Digital platforms, deregulation, precariousness, unregulated work, discrimination… Labor inspection officials from 80 countries analyze in Valencia the main challenges in their field, a key space in the dignity and recognition of labor rights work. The city hosts the first world forum of these characteristics, where technicians share their experiences of good practices at an international level. The forum, organized by the Ministry of Labor and the International Labor Organization (ILO), discusses new guidelines and practices to improve labor inspections, based on the document approved by the ILO last March.
Despite the diversity of the cases analyzed, the speakers agree on new risks to be faced: the protection of platform workers and new forms of work such as teleworking, the protection of migrant workers -including those in an irregular situation- and protection against others such as psychosocial risks, workers’ health and the global energy crisis.
On the new ILO guidelines, in the panel made up of officials from the Philippines, Peru and Spain, the speakers underlined that labor inspectors should not depend on local authorities to avoid interference, underlined the need for cooperation and collaboration with other institutions and social organizations interlocutors to have a more effective inspection activity and consider that the voluntary forms of self-regulation are a complement and not a substitute for the Inspection.
At the opening of the day, which will continue this Friday with the Vice President and Minister of Labor, Yolanda Díaz, the Secretary of State for Employment, Joaquín Pérez Rey, pointed out that in Spain the inspection realized that “more than 51,500 false self-employed people have their employment relationship recognized; it has made 670,000 temporary contracts permanent and has allowed thousands of domestic workers to have their jobs regularized”. The number two of the ministry has recalled the change that the rider’s law and platform inspections, which demonstrated a working relationship between delivery drivers and the apps in which their services were offered, serving as the basis for the EU Work on Platforms Directive.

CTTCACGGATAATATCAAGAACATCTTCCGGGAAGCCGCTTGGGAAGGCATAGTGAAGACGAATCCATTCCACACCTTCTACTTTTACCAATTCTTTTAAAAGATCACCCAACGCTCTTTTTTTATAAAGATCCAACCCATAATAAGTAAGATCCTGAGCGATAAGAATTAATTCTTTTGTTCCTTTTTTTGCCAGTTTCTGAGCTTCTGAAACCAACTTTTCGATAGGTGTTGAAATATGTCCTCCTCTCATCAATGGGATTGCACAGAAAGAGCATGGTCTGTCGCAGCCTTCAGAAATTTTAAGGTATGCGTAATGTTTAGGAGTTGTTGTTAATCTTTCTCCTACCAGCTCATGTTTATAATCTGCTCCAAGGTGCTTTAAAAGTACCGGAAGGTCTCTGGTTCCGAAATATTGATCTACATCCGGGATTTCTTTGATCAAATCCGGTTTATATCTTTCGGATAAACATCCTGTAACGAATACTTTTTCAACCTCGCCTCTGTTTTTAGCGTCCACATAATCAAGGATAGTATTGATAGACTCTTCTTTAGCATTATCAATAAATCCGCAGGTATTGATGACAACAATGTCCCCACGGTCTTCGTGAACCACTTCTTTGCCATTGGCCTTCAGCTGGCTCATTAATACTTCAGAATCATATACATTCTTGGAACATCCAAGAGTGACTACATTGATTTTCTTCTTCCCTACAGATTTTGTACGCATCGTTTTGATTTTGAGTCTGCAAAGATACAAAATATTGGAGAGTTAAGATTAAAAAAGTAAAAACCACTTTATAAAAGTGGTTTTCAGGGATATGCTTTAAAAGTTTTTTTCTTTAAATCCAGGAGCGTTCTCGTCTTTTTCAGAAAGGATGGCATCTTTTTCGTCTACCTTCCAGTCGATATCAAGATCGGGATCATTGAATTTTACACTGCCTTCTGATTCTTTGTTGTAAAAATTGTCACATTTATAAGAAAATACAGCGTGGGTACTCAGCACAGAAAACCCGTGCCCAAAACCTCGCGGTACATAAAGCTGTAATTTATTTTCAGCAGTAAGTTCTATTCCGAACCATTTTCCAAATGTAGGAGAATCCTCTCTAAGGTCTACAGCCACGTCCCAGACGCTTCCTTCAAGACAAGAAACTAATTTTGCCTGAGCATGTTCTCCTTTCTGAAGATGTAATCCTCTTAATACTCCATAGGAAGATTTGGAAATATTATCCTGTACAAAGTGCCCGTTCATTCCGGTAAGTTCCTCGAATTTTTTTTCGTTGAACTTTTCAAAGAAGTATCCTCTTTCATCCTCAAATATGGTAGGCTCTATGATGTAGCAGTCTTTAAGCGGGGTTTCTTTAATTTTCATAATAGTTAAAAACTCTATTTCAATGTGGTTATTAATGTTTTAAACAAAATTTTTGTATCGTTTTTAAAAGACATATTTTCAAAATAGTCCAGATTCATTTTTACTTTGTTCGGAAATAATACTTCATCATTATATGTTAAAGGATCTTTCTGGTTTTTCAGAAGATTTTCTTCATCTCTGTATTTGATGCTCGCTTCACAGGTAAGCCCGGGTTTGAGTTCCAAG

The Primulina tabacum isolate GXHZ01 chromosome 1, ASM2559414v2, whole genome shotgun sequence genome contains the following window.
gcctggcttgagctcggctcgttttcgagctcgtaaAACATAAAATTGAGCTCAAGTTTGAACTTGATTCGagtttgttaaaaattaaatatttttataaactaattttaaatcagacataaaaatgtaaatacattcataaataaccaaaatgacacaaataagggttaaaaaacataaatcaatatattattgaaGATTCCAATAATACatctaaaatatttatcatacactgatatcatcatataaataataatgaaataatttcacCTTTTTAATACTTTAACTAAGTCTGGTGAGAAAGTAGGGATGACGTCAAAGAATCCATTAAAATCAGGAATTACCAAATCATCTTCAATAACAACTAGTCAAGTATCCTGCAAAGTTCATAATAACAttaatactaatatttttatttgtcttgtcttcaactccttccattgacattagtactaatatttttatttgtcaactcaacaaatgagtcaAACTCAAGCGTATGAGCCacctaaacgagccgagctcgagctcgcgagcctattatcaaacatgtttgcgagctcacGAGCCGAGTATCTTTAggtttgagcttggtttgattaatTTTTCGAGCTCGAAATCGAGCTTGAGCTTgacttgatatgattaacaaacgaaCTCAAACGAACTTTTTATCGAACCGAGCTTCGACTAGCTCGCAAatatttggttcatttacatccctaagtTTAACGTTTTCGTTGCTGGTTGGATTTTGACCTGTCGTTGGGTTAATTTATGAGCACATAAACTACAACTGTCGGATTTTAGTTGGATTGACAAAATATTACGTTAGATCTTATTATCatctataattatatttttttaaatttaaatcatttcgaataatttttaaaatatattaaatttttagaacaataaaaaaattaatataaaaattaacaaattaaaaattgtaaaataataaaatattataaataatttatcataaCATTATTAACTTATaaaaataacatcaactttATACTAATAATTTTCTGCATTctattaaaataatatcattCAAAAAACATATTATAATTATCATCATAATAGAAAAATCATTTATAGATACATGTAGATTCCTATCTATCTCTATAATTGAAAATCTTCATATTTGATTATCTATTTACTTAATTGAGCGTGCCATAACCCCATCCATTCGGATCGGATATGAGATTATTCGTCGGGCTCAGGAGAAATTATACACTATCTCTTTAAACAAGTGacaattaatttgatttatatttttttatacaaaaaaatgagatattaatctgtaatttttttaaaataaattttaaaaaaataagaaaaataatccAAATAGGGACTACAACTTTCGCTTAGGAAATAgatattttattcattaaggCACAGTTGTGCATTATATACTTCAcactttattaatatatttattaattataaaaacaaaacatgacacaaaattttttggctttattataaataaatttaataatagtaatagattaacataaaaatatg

During the five tables, the representatives shared some examples of good practices or legislative changes. In Peru, they advocate integrating technology as an inspection tool, facilitating channels for accessing complaints, sending dissuasive messages or requests to know if a worker has been registered in the system; In Chile, where the rate of informal work is high, social dialogue and tripartite councils, where there are representatives of workers, companies and local bodies to resolve disputes, are advocated, an approach also used by the Norwegians. In France, every three years, plans are drawn up with priorities for the Labor Inspectorate, which are presented to social agents, highlighting occupational health objectives. In the United States, officials are focused on protecting vulnerable workers who cannot bring complaints, as the balance between employers and workers has become lopsided, to the detriment of the latter, and there are a transfer of labor inspectors to the public sector, with higher salaries.
The labor inspectorate, a century-old institution, is working to adapt to the current context of relocation and digitalization of employment, which sometimes hides pitfalls and precariousness. The second vice-president of the Generalitat Valenciana and former director of the National Labor Inspectorate, Héctor Illueca, called for an adaptation and renewal of his services, assuming more powers. The Valencian leader, also responsible for the body, pointed out that the Spanish model is a reference in Latin America and attracts attention in other European countries “due to its general nature, since it assumes broad powers to control working conditions on issues such as wages or daily wages, but also on Social Security regulations and the prevention of occupational risks.
Ibero-American Network of Inspectors
This Wednesday, inspection representatives from Portugal, Spain and 13 Ibero-American countries formed a state working network, ahead of the forum, with the aim of designing shared strategies. The proliferation of undeclared and irregular work, the persistence of discrimination at work or the trend towards deregulation are some of the priority issues for the network, according to representatives of the Ministry of Labor of the Spanish government.